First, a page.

As to those remaining counts, limited in the scope of relief as noted above, defendants have asserted a number of grounds for dismissal. The court addresses them below.
A. Defendants' Motions: Standard of Review
1. Motions to Dismiss for Lack of Jurisdiction
In deciding a Rule 12(b)(1) motion, "the district court is to regard the pleadings as mere evidence on the issue, and may consider evidence outside the pleadings without converting the proceeding to one for summary judgment." Evans v. B.F. Perkins Co. , 166 F.3d 642, 647 (4th Cir. 1999) (quoting Richmond, Fredericksburg & Potomac R.R. Co. v. United States , 945 F.2d 765, 768 (4th Cir. 1991) ). It must, however, "view[ ] the alleged facts in the light most favorable to the plaintiff, similar to an evaluation pursuant to Rule 12(b)(6)." Lovern v. Edwards , 190 F.3d 648, 654 (4th Cir. 1999). Dismissal under Rule 12(b)(1) is proper "only if the material jurisdictional facts are not in dispute and the moving party is entitled to prevail as a matter of law." Evans , 166 F.3d at 647 (quoting Richmond, Fredericksburg & Potomac R.R , 945 F.2d at 768 ).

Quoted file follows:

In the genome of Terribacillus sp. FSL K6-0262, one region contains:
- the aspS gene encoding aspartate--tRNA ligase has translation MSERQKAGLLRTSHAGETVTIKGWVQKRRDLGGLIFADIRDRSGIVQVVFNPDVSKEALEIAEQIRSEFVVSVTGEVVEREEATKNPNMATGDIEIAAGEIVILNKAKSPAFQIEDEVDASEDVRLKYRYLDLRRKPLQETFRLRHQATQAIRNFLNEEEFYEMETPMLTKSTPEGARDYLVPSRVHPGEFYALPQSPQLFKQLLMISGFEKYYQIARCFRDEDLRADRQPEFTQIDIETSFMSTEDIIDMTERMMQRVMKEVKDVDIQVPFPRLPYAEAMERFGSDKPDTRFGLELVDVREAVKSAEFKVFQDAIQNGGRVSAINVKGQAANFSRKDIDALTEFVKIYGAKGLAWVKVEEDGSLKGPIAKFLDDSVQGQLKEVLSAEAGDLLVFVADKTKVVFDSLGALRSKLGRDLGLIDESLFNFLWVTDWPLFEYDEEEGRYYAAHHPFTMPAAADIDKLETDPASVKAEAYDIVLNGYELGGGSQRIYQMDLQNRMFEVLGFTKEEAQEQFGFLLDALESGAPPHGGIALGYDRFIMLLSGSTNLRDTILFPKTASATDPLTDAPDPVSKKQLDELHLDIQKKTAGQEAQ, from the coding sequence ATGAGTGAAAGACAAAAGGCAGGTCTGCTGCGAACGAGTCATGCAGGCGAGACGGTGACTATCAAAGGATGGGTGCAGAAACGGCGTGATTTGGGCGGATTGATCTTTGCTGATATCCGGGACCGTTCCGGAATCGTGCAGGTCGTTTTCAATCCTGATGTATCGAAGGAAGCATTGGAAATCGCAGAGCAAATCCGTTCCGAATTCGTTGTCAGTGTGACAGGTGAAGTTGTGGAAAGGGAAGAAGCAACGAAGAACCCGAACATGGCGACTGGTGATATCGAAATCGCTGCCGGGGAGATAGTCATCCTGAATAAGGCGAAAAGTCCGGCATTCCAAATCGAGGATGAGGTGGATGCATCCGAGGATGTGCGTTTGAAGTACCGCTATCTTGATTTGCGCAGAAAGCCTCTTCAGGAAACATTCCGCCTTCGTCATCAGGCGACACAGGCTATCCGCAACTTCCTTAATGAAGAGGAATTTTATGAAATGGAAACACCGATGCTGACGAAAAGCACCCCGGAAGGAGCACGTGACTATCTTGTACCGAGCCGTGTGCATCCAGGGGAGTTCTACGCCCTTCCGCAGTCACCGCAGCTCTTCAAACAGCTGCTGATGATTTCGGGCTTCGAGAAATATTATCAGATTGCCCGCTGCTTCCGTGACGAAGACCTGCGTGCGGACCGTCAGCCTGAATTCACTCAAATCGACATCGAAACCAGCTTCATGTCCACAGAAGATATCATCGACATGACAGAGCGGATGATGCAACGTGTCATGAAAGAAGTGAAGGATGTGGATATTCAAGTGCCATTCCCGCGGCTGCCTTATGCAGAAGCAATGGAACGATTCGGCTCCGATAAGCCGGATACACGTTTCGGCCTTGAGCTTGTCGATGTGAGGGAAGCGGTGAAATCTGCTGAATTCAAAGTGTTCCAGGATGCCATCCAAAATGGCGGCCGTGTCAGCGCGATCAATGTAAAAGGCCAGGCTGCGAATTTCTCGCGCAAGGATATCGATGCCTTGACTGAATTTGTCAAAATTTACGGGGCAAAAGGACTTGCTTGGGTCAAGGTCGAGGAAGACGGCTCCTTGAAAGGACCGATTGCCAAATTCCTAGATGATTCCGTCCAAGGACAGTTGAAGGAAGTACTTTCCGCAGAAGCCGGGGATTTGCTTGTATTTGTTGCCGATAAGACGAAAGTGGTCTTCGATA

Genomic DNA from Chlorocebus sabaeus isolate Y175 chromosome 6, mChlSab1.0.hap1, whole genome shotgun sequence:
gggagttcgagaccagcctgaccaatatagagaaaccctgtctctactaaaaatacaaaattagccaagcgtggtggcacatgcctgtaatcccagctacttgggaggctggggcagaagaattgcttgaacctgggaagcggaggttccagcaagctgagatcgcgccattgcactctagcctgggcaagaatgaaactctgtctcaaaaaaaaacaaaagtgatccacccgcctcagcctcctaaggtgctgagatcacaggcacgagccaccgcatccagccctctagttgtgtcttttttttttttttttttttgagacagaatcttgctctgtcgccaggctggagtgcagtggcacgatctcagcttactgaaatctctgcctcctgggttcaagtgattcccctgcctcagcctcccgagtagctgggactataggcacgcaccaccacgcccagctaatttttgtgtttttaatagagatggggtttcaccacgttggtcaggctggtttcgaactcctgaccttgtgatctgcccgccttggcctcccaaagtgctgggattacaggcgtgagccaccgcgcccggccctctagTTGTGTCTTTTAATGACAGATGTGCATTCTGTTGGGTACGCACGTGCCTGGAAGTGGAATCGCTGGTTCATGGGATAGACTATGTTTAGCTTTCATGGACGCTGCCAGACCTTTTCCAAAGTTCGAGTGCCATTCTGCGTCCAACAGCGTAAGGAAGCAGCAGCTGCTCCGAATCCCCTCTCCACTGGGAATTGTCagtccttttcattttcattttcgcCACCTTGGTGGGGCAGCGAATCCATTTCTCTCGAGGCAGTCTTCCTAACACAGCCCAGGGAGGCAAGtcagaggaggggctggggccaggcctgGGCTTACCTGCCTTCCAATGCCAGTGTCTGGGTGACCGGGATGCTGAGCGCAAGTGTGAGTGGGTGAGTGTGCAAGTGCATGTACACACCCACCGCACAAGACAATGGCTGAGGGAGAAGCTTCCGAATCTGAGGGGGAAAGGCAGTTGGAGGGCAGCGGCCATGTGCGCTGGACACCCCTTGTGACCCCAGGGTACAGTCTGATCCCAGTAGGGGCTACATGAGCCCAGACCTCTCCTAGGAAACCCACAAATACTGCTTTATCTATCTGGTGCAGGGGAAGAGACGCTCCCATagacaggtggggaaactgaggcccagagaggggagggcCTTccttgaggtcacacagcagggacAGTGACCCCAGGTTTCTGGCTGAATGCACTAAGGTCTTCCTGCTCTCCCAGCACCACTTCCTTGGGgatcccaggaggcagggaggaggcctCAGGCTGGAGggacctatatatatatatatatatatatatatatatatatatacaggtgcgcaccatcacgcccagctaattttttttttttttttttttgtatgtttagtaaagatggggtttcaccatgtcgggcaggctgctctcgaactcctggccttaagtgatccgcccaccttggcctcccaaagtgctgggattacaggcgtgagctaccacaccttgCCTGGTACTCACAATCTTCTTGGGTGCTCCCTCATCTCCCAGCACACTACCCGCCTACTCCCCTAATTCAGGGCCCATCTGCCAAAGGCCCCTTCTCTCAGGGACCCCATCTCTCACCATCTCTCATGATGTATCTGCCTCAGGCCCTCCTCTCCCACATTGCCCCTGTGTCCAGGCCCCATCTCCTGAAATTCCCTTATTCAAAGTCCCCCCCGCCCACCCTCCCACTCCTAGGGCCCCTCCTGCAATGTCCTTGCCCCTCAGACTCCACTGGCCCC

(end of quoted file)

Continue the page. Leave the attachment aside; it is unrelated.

2. Motions to Dismiss for Failure to State A Claim
To survive a Rule 12(b)(6) motion to dismiss, a plaintiff's allegations must "state a claim to relief that is plausible on its face." Ashcroft v. Iqbal , 556 U.S. 662, 678, 129 S.Ct. 1937, 173 L.Ed.2d 868 (2009) (quoting Bell Atlantic Corp. v. Twombly , 550 U.S. 544, 570, 127 S.Ct. 1955, 167 L.Ed.2d 929 (2007) ). This standard "requires the plaintiff to articulate facts, when accepted as true, that ‘show’ that the plaintiff has stated a claim entitling him to relief, i.e. , the ‘plausibility of entitlement to relief.’ " Francis v. Giacomelli , 588 F.3d 186, 193 (4th Cir. 2009) (quoting Iqbal , 556 U.S. at 678, 129 S.Ct. 1937 ). The plausibility standard requires more than "a sheer possibility that a defendant has acted unlawfully." Iqbal , 556 U.S. at 678, 129 S.Ct. 1937.
In determining whether the plaintiff has met this plausibility standard, the court must accept as true all well-pleaded facts in the complaint and any documents incorporated into or attached to it. Sec'y of State for Defence v. Trimble Navigation Ltd. , 484 F.3d 700, 705 (4th Cir. 2007). Further, it must "draw[ ] all reasonable factual inferences from those facts in the plaintiff's favor," Edwards v. City of Goldsboro , 178 F.3d 231, 244 (4th Cir. 1999), but it "need not accept legal conclusions couched as facts or ‘unwarranted inferences, unreasonable conclusions, or arguments,’ " Wag More Dogs, LLC v. Cozart , 680 F.3d 359, 365 (4th Cir. 2012) (quoting Giarratano v. Johnson , 521 F.3d 298, 302 (4th Cir. 2008) ).